Customer research indicates that clients expect banks to get the basics right first time. This therefore is key for Banks in developing strong customer relationships from the very beginning.
• Online banking is the norm: customers want things to be easy and do what they want to do for their every-days banking needs. While RM relationships are integral, intuitive and simple self-serve interfaces are expected. These hygiene factors are not considered value-add but a baseline expectation.
• Payments and transactions need to work first time and if they don’t, corporate customers want to be told quickly of any issues. As their businesses and reputations can be at stake, payments are a critical focus for customers, and they want these resolved rapidly without having to contact the bank multiple times for repeated issues. Banks should ensure digital visibility, customisable alerts, and proactive approach from RMs towards issue resolution
• Lending and access to credit needs to be simple, quick, and specific to the business rather than the complicated, lengthy current processes that required heavy paperwork that takes too long to get approved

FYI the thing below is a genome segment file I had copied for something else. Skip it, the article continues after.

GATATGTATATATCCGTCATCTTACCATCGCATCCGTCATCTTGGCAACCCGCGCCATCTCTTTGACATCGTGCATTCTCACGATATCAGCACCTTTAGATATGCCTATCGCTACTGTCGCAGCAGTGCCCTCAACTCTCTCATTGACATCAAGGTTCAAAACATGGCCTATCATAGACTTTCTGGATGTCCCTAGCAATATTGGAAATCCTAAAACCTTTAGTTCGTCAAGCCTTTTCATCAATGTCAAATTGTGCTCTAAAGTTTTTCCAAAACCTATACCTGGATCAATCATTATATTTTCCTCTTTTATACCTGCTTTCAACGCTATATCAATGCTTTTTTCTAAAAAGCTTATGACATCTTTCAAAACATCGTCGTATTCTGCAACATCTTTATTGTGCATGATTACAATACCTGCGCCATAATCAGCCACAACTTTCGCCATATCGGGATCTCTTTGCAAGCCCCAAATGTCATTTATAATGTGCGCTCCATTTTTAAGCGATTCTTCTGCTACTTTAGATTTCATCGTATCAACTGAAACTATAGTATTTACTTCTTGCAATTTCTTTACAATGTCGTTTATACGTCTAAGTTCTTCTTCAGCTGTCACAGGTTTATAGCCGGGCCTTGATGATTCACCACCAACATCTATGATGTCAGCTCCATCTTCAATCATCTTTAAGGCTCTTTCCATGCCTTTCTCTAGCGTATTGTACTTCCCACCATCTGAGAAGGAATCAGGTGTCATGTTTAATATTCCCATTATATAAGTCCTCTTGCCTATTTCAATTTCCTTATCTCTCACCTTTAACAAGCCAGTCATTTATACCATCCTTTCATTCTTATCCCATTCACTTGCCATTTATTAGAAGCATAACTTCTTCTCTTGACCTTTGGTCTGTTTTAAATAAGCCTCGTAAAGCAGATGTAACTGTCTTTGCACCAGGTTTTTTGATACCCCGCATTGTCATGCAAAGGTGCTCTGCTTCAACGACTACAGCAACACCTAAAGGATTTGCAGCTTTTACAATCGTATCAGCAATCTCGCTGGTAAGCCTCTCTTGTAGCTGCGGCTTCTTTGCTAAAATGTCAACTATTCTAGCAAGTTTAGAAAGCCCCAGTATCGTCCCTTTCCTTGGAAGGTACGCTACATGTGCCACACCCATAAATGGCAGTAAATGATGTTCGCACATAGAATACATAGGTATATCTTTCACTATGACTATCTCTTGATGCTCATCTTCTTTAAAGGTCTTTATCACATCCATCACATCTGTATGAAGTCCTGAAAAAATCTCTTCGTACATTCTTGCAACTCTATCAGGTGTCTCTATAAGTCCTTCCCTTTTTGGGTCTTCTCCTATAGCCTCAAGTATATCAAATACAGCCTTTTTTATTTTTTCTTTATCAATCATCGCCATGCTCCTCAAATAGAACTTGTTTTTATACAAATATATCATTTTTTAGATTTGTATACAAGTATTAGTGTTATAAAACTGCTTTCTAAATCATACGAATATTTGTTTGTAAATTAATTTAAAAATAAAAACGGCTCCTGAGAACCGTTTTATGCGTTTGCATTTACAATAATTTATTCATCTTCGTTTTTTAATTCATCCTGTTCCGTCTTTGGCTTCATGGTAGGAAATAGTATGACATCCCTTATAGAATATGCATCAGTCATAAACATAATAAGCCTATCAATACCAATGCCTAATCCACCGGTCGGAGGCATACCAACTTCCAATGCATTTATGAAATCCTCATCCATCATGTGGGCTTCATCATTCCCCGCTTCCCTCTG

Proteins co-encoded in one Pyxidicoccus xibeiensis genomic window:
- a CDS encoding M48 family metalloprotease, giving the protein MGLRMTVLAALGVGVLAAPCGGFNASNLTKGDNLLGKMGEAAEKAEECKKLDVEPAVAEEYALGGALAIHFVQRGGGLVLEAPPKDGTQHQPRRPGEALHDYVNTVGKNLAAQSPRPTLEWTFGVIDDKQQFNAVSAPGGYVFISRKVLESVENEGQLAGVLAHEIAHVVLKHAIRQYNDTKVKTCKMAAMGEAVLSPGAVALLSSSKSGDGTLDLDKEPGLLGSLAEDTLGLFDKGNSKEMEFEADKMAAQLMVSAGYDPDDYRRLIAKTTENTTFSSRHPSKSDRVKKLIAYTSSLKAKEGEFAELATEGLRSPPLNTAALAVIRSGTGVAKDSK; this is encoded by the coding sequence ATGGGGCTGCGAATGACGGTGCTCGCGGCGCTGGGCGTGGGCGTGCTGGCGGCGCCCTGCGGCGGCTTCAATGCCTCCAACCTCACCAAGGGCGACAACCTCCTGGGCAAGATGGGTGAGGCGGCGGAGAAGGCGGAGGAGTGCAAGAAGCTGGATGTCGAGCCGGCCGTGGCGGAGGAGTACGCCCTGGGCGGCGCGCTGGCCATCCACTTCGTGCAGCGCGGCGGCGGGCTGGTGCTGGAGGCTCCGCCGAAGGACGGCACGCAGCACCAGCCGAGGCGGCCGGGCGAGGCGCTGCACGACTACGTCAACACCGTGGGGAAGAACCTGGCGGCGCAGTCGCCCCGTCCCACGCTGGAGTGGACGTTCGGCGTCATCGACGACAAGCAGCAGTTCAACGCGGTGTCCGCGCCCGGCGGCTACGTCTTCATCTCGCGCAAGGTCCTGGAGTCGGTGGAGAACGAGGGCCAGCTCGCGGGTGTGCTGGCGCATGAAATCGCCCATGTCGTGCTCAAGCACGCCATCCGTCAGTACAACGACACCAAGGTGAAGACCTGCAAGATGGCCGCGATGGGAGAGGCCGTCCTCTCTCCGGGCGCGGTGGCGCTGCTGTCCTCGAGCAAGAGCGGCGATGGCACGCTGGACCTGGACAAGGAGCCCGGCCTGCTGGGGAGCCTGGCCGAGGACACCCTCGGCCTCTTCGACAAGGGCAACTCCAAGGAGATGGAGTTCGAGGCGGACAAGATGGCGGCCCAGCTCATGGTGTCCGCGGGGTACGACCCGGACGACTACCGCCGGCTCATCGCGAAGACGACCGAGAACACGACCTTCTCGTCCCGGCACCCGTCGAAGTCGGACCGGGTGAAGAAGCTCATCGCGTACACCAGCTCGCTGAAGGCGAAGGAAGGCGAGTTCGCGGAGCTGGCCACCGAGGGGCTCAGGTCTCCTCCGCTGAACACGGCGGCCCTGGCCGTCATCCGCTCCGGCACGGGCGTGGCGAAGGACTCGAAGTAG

• Foreign exchange (FX) – where customers don’t deal with FX day-to-day and lack the expertise, they felt they were missing out on the best deal. They looked to their banks to provide them a full-service solution (e.g.: providing a full suite of currencies), proactive insight about the best times to trade, and market competitive fees
• Company and purchasing cards are not streamlined enough as corporate customers struggle with complex system integrations and often corporates have several providers with different product offerings. Insightful reporting, such as information on expenditure trends, can help corporates manage their spending
Tools and platforms – adding value and simplifying interactions
Guiding customers through change by removing the headache from technology maintenance, and by providing value-added tooling through a deeper understanding of their business needs, differentiates a bank from the crowd.
• Security is necessary but it must be seamless and simple. Some have cited that excessive and restrictive security processes can slow down their workflow & processes, thereby becoming disruptive.